The jests continued even after His resurrection. Do you recall the trick he pulled on Peter and the five other disciples who go fishing on Lake Galilee? They spend an entire night getting skunked. When the sun comes up, Jesus appears on shore and hints that they have been fishing the wrong side of the boat. Yeah, right. Nevertheless, they cast their net over there and immediately limit out, big time.
Realizing it is Jesus, Peter plunges into the water and clamors ashore, leaving his buddies to drag the boat and overstuffed net to the beach. Once there, the soaked and sweaty fishermen find Jesus grilling fish for their breakfast. What a cheery morning it’s turning out to be.
Can’t you just picture them relaxing around the camp fire, grinning and happy, trading stories and saying stuff like, “You know, guys, it just doesn’t get any better than this.”
Well, in fact it does get better.
A few hours after my afternoon visit to his hospital room, Daniel spoke one last time by phone with his daughter in New York, then slipped into a coma. Early next morning, with Jenny and his two sons at his bedside, Daniel took his last breath.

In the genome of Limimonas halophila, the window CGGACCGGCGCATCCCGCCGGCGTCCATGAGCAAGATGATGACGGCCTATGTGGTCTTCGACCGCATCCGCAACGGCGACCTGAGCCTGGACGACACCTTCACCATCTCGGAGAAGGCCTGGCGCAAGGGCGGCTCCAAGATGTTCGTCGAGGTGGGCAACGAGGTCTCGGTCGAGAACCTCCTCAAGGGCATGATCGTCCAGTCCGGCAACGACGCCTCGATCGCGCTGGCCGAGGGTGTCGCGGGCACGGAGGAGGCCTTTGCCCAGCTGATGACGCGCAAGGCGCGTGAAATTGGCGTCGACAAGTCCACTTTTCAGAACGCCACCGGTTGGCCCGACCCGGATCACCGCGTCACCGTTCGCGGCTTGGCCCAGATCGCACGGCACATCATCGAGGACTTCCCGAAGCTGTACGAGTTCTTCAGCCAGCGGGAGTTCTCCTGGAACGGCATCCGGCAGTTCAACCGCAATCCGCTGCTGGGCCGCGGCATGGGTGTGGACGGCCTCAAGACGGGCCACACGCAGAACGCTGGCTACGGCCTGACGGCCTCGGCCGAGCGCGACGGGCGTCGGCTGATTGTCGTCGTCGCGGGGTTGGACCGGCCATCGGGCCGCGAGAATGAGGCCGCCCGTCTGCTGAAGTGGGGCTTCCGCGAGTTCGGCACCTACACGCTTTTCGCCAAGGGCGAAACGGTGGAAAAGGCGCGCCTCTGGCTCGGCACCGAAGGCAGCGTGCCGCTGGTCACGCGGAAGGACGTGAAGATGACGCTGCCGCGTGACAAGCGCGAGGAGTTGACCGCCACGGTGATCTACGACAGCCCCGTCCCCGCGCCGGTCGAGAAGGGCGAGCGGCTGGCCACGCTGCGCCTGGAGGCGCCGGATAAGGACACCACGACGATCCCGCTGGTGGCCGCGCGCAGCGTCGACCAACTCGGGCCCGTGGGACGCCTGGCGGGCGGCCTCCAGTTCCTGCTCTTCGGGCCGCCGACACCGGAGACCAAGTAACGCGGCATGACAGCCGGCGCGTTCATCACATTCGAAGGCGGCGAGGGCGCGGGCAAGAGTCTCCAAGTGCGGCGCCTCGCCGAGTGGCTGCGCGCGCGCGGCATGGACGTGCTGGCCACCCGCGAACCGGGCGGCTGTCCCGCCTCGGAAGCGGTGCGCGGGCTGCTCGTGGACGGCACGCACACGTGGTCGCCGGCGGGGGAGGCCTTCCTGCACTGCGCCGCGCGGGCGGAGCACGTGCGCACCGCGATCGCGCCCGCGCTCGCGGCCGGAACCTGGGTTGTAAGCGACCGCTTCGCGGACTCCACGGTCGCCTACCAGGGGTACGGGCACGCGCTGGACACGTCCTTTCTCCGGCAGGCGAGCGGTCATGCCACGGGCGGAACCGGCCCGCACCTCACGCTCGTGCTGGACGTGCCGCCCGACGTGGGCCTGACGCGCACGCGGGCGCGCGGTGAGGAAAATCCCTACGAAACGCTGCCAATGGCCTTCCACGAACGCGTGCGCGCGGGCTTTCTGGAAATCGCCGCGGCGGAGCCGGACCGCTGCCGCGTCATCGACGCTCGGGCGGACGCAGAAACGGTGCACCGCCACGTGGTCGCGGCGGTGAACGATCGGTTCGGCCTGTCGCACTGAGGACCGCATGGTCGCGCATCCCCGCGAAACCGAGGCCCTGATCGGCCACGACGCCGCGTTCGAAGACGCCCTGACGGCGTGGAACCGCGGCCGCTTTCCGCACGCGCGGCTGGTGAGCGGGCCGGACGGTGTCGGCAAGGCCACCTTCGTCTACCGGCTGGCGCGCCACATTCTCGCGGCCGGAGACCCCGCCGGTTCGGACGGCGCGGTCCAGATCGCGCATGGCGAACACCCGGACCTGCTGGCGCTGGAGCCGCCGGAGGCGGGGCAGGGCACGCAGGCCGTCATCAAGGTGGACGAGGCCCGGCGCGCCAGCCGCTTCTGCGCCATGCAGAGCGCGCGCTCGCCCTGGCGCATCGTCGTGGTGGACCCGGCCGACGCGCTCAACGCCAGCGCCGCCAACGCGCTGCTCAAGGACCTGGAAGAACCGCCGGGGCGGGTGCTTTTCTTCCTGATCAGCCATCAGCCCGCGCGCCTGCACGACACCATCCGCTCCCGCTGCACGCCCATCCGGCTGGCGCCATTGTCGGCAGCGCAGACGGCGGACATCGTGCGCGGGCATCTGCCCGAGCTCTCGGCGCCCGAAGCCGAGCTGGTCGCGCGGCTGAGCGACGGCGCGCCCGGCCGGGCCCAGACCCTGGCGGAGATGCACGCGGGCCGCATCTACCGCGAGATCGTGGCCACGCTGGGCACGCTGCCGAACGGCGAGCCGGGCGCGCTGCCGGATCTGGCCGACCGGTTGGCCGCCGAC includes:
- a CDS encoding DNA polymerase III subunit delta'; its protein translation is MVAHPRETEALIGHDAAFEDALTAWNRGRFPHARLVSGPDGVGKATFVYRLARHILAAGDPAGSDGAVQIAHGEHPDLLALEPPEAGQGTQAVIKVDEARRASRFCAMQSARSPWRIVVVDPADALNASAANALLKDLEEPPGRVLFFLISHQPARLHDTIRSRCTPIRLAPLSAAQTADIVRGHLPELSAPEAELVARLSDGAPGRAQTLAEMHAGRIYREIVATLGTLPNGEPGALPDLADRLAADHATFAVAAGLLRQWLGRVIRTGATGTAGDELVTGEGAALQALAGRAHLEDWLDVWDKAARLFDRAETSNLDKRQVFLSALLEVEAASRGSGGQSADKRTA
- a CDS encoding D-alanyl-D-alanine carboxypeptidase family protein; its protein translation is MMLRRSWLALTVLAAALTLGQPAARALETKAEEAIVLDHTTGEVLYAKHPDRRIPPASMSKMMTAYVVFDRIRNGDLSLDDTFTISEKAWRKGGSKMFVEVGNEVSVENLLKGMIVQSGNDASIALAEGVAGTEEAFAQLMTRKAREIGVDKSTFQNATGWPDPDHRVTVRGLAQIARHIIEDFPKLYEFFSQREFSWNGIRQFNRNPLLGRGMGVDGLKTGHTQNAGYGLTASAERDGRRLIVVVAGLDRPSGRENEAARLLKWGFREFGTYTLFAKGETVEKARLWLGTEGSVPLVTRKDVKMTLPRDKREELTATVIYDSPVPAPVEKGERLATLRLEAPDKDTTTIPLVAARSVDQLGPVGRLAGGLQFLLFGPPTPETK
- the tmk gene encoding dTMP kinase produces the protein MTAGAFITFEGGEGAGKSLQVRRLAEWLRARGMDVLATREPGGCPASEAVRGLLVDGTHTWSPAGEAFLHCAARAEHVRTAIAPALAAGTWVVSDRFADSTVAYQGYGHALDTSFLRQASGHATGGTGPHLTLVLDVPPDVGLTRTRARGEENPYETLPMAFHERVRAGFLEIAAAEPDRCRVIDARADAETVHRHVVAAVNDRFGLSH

I had the honor of delivering the eulogy at Daniel’s burial. It was perhaps the least demanding assignment of my entire preaching career. I had only to talk about a life well-lived and a race well-run all the way to the finish. In Daniel’s case, that was easy to do.
Afterward we lined up to toss dirt clods into the open grave. Jorge sidled up beside me and opened his outstretched hand, a spinner bait cradled in the palm. He winked at me and the two of us tossed the fishing lure onto the casket.
A titter of laughter rippled through the crowd of onlookers as people who knew about Daniel’s passion for fishing understood the meaning of our final tribute.
At that moment, I was certain I heard Daniel laughing as well.
Next time: Mastering the fundamentals